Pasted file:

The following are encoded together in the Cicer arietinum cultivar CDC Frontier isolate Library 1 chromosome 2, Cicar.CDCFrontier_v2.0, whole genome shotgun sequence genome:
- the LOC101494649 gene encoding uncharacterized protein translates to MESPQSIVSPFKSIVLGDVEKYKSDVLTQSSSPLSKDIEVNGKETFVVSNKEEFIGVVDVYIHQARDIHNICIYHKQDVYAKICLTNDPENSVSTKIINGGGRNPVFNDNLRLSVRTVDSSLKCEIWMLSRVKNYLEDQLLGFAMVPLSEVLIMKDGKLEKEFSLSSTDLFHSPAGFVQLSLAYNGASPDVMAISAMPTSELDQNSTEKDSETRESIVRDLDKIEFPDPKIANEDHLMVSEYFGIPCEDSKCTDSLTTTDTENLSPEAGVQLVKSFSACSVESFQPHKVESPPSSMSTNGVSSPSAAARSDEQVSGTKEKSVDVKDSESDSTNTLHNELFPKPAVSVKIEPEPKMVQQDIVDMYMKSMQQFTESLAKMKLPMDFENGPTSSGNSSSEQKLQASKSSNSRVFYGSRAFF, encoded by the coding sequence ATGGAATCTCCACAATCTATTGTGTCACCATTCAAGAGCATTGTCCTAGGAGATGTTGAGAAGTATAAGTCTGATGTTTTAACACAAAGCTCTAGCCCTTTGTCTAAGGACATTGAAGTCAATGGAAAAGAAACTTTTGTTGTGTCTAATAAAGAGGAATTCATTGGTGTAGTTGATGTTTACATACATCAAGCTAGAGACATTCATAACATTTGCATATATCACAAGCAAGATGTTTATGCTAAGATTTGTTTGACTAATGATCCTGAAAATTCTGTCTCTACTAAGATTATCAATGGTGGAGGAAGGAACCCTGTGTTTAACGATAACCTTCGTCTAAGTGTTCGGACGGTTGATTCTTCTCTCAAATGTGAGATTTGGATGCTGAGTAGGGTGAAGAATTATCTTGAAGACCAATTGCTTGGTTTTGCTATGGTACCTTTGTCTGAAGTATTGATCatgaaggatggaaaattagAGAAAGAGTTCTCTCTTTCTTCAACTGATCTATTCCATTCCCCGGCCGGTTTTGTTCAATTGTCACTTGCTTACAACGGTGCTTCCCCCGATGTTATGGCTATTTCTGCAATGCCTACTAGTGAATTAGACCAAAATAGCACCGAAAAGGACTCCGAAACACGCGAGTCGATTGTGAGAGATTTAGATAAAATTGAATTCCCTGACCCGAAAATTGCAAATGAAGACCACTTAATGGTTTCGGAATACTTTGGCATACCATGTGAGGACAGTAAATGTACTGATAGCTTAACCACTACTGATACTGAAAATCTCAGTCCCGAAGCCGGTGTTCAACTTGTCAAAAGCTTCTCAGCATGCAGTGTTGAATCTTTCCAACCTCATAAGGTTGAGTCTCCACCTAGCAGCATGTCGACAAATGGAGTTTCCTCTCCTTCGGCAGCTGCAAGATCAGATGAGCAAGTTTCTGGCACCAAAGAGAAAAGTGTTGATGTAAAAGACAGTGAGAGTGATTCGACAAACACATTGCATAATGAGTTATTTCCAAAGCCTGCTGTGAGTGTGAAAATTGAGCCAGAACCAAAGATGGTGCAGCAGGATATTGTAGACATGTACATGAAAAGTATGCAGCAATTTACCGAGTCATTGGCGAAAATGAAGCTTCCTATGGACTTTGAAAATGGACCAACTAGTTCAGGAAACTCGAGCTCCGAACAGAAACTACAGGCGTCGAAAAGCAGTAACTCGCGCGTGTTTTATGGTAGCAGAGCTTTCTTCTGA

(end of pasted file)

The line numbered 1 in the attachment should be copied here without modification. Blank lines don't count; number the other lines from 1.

The following are encoded together in the Cicer arietinum cultivar CDC Frontier isolate Library 1 chromosome 2, Cicar.CDCFrontier_v2.0, whole genome shotgun sequence genome: